BEAUMONT-HAMEL, FRANCE, July 1, 2016 /CNW/ - A commemorative ceremony was held today at the Beaumont-Hamel Newfoundland Memorial in honour of those who fought and died 100 years ago at Beaumont-Hamel on July 1, 1916—the opening day of the Battle of the Somme.
A number of dignitaries attended the commemorative ceremony marking the 100th anniversary of the battle and laid wreaths in honour of the fallen. They included Their Royal Highnesses The Prince of Wales and The Duchess of Cornwall, the Honourable Kent Hehr, Minister of Veterans Affairs Canada, the Honourable George Furey, Speaker of the Senate, the Honourable Lawrence Cannon, Ambassador of Canada to France, Jean-Marc Todeschini, Sécretaire d'État chargé des Anciens combattants (French Secretary of State responsible for Veterans), representatives of Canadian Veterans' organizations, Veterans and Canadian youth.
During the First World War, the Newfoundland Regiment (later re-designated the Royal Newfoundland Regiment) served in the Battles of the Somme and Beaumont-Hamel as part of the 88th Brigade in the 29th British Division. Beaumont-Hamel seared the collective consciousness of Newfoundlanders. Post-war they gathered on the anniversary of the battle, in Newfoundland and with others in France, to remember the extraordinary devotion and courage of the men who fell there. And so they have gathered since. Many men from different regiments fell within the boundaries of the Memorial site on that one fateful day at the beginning of July 1916. So now, as then, it remains a place for respect, for reflection and for pilgrimage.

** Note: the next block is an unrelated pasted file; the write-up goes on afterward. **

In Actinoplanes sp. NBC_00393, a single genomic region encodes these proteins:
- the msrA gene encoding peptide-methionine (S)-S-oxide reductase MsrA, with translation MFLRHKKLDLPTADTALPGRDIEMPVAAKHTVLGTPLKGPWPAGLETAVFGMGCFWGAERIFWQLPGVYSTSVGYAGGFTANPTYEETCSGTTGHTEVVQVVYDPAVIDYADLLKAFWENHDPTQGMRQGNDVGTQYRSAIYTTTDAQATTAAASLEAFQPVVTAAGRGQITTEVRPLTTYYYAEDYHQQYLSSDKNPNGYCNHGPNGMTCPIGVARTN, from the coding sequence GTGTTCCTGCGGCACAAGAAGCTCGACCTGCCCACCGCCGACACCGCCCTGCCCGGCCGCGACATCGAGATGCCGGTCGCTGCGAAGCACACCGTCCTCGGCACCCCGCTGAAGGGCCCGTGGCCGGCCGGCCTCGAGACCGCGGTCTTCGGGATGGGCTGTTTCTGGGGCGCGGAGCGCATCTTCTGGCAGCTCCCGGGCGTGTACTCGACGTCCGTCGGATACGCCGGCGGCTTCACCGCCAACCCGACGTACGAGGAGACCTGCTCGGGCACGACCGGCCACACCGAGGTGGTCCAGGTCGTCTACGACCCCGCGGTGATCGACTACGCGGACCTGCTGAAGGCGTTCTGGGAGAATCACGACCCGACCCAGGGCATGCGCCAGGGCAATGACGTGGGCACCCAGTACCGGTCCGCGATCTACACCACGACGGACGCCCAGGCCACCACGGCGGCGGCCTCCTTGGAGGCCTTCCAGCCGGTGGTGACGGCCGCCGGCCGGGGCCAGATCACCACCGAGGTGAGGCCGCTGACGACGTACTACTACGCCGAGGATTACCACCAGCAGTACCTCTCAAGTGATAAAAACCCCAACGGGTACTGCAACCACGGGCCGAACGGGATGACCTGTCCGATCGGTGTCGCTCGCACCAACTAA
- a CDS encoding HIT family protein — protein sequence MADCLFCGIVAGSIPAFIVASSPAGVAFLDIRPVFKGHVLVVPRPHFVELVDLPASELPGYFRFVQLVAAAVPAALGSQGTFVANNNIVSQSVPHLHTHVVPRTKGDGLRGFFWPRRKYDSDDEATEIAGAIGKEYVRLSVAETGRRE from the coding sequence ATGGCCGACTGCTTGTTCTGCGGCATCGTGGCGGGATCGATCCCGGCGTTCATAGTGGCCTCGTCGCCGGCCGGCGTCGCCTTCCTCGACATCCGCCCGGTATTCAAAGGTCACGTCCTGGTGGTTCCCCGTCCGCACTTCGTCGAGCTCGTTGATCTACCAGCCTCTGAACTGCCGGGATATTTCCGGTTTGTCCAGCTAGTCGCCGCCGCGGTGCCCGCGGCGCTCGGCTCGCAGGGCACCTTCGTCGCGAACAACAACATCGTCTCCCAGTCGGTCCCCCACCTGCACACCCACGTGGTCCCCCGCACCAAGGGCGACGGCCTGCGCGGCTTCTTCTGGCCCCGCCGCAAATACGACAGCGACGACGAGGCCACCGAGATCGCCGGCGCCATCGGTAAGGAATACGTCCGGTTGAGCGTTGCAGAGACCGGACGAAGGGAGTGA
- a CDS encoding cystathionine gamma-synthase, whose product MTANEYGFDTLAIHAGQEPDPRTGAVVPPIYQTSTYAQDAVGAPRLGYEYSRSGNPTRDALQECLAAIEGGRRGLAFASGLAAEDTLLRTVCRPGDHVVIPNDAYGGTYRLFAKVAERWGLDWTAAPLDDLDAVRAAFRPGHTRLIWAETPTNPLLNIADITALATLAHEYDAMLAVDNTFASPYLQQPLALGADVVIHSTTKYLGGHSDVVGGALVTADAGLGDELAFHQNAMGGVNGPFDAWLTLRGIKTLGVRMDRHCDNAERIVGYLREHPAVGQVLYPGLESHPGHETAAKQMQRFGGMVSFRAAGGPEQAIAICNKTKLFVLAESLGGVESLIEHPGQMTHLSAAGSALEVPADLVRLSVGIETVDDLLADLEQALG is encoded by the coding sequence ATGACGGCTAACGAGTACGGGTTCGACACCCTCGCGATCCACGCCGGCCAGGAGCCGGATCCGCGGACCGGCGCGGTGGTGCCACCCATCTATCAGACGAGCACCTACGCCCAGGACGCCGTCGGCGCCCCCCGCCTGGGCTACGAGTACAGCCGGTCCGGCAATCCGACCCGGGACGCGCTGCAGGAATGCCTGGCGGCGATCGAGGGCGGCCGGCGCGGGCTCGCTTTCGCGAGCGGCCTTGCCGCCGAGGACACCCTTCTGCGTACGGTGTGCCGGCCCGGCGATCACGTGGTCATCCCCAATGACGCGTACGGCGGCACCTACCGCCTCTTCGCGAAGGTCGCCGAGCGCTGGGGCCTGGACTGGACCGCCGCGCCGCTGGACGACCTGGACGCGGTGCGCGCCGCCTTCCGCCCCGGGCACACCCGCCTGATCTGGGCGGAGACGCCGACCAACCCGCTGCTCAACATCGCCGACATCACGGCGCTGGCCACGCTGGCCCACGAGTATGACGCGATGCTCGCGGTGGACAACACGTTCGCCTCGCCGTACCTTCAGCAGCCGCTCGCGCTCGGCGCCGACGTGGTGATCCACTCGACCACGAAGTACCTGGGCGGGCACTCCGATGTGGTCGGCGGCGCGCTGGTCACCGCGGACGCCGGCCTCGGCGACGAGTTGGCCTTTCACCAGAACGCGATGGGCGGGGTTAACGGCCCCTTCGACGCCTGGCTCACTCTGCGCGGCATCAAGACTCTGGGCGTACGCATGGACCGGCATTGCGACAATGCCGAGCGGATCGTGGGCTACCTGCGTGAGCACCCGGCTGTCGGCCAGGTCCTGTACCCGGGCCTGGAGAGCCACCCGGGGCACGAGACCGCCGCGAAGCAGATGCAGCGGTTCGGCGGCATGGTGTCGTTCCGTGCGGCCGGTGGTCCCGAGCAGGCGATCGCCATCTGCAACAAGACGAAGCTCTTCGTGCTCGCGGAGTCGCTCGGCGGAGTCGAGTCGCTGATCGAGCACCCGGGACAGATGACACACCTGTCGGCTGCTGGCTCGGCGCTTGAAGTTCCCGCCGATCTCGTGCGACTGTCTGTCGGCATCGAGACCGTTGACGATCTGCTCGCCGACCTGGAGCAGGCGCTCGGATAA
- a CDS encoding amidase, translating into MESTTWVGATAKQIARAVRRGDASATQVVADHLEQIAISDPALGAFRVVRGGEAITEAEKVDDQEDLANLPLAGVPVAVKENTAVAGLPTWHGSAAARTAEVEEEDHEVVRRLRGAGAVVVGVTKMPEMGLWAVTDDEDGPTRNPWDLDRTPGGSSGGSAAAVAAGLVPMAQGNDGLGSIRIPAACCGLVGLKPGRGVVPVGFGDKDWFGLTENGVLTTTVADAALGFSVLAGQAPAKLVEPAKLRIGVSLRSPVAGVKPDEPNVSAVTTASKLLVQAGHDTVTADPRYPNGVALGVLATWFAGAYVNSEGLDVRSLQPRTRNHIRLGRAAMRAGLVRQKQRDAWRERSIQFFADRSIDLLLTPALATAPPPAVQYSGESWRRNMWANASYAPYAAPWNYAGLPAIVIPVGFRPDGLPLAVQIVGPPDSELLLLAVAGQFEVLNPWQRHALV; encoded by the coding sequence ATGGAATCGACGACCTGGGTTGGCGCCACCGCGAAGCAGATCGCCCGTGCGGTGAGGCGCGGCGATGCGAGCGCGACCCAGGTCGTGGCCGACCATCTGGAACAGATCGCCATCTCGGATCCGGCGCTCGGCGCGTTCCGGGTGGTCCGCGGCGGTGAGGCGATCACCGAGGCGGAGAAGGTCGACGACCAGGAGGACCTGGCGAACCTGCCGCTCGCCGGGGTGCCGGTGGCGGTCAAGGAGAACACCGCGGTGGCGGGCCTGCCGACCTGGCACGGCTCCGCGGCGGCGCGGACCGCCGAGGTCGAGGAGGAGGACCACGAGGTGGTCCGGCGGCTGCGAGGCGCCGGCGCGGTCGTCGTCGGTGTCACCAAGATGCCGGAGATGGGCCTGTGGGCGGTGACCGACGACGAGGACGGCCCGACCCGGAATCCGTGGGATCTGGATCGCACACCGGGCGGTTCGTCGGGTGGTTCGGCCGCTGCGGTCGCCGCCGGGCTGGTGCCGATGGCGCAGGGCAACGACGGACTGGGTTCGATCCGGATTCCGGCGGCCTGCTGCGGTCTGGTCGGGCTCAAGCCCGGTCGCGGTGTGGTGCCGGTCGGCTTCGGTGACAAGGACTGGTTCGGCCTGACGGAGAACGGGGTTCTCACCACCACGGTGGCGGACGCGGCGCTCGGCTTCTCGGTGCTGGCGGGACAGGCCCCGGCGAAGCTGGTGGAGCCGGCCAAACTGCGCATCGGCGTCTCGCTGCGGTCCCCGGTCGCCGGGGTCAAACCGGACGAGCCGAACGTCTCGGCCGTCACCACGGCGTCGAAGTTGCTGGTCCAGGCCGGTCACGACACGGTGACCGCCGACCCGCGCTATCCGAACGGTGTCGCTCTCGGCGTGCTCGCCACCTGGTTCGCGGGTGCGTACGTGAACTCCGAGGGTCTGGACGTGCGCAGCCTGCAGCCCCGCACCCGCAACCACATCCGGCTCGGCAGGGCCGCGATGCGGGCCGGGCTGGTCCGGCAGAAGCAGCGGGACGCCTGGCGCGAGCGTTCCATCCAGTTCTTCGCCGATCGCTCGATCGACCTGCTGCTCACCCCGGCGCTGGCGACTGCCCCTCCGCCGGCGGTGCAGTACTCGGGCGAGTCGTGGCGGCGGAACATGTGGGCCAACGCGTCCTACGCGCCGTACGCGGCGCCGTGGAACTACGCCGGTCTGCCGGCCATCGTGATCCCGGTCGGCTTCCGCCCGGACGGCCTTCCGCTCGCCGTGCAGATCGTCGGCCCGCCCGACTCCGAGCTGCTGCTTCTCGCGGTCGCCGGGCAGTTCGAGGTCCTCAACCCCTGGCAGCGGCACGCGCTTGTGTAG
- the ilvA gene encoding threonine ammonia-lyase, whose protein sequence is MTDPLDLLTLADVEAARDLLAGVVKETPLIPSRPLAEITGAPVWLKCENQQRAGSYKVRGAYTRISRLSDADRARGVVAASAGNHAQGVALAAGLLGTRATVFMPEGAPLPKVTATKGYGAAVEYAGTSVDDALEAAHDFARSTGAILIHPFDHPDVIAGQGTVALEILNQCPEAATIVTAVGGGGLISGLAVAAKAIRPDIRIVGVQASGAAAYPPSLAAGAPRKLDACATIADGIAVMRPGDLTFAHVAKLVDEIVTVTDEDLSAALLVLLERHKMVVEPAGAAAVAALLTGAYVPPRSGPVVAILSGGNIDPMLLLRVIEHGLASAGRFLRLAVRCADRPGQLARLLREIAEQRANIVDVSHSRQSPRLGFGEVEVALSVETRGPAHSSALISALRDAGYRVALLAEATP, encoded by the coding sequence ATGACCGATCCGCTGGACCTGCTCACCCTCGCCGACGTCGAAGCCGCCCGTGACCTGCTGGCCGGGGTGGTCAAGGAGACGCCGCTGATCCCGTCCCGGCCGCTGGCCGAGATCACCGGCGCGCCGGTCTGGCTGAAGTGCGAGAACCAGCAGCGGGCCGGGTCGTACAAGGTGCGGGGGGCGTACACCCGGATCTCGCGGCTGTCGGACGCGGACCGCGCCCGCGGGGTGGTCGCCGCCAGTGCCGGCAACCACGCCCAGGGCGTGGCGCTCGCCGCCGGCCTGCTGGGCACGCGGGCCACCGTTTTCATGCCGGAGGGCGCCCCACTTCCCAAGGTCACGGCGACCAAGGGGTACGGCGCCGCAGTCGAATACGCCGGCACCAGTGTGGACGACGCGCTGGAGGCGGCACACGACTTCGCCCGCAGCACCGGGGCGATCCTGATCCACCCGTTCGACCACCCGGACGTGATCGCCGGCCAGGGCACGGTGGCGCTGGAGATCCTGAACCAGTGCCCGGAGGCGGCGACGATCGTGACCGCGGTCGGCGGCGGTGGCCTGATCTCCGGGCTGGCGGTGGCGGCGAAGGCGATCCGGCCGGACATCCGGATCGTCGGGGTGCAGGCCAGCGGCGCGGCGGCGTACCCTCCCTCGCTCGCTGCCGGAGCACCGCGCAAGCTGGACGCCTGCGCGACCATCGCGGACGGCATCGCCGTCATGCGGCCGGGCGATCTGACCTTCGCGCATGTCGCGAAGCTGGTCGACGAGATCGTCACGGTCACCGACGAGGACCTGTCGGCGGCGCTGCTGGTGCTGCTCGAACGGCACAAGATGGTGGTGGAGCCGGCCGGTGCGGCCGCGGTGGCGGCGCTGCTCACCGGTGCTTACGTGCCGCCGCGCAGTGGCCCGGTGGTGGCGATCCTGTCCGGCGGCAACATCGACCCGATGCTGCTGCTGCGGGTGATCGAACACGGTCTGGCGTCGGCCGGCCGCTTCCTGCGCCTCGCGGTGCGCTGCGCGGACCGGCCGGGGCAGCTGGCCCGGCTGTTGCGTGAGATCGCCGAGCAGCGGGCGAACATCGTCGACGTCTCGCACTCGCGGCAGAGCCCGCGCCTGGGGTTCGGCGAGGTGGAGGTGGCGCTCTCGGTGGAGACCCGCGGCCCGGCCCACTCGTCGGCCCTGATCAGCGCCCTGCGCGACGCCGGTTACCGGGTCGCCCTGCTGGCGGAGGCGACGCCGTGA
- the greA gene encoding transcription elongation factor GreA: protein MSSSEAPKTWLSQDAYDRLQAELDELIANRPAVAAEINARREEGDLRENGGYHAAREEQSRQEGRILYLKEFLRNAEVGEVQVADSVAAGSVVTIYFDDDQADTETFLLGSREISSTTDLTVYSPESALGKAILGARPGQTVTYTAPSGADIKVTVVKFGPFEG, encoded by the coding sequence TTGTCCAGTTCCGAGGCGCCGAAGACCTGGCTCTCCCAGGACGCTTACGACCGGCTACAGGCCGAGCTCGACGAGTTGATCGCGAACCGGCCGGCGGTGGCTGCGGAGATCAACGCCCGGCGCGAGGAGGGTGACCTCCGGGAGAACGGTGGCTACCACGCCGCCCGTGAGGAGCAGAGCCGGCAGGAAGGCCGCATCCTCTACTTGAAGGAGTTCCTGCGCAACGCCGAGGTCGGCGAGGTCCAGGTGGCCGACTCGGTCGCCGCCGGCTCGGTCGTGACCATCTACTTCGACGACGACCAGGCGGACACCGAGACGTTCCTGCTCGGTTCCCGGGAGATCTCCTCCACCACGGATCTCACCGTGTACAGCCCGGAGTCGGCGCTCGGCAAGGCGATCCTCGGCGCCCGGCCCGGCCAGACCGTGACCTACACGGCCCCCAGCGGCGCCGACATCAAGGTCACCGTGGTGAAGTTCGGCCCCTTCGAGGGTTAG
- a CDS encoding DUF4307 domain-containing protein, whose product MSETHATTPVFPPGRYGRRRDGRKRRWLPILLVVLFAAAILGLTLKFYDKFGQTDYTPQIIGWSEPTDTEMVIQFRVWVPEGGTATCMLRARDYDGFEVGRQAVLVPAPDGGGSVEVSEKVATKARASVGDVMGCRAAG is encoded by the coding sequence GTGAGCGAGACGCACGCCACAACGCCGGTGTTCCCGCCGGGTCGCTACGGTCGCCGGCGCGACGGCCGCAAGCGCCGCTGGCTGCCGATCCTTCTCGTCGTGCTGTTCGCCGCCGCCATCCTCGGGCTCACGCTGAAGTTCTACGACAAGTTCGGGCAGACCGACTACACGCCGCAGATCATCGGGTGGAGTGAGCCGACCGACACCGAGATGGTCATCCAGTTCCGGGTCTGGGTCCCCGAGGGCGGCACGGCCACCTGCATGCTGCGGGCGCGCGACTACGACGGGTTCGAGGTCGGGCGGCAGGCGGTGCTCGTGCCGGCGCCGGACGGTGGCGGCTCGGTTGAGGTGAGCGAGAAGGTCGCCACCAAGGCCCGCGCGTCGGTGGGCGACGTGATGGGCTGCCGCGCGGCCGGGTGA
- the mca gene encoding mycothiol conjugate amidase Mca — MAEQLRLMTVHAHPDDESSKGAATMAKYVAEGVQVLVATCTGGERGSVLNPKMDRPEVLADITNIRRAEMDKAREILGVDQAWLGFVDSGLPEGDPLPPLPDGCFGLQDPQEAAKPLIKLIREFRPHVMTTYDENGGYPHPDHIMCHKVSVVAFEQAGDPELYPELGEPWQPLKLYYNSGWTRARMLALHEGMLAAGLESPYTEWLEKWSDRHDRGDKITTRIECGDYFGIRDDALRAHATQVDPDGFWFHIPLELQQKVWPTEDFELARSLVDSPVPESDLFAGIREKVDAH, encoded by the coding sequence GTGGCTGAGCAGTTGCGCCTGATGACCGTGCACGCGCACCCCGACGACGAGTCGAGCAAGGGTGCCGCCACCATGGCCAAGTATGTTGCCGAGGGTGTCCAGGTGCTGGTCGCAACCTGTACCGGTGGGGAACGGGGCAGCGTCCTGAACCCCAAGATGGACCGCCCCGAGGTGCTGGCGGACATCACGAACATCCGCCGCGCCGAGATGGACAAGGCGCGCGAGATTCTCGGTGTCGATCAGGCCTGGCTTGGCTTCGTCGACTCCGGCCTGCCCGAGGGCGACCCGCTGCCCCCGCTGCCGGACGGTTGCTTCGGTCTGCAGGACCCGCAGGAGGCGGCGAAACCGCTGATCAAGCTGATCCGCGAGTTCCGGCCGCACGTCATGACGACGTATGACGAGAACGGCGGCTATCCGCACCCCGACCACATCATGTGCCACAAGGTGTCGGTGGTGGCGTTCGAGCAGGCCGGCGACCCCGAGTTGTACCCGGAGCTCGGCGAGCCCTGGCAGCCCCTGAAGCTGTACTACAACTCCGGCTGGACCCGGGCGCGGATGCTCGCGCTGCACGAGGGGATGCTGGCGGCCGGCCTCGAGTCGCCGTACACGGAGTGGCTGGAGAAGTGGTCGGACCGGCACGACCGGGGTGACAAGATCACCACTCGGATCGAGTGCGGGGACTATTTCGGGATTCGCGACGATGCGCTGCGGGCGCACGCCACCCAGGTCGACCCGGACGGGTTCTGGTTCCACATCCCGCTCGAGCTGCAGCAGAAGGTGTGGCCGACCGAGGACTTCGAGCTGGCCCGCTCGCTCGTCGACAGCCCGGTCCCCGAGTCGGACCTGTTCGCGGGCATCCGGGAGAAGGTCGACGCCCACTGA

Commemorative ceremonies to mark the 100th anniversary were also held today in Ottawa at the Canadian War Museum and at Newfoundland and Labrador's National War Memorial in St. John's.
- 2016 marks the 100th anniversaries of the Battles of the Somme and Beaumont-Hamel.
- The First World War's Battle of the Somme began in northern France on July 1, 1916, when waves of Allied soldiers began climbing out of their trenches to advance through a hail of enemy fire toward the German lines.
- The brave members of the Newfoundland Regiment who went into action near Beaumont-Hamel that day were hit especially hard, with only 68 of the more than 800 men who had taken part being able to answer the roll call the next morning.
- More than 24,000 soldiers of the Canadian Corps would later also become casualties before the fighting on the Somme finally came to an end in November.
"Today's commemorative ceremony at the Beaumont-Hamel Newfoundland Memorial site is a commitment to remember the sacrifices and service of all our soldiers who fought and lost their lives in the Battles of the Somme and Beaumont-Hamel. They served with conviction, with pride, and with compassion and they are the reason we remember."
The Honourable Kent Hehr, Minister of Veterans Affairs and Associate Minister of National Defence
SOURCE Veterans Affairs Canada
For further information: Media Relations: Veterans Affairs Canada, 613-992-7468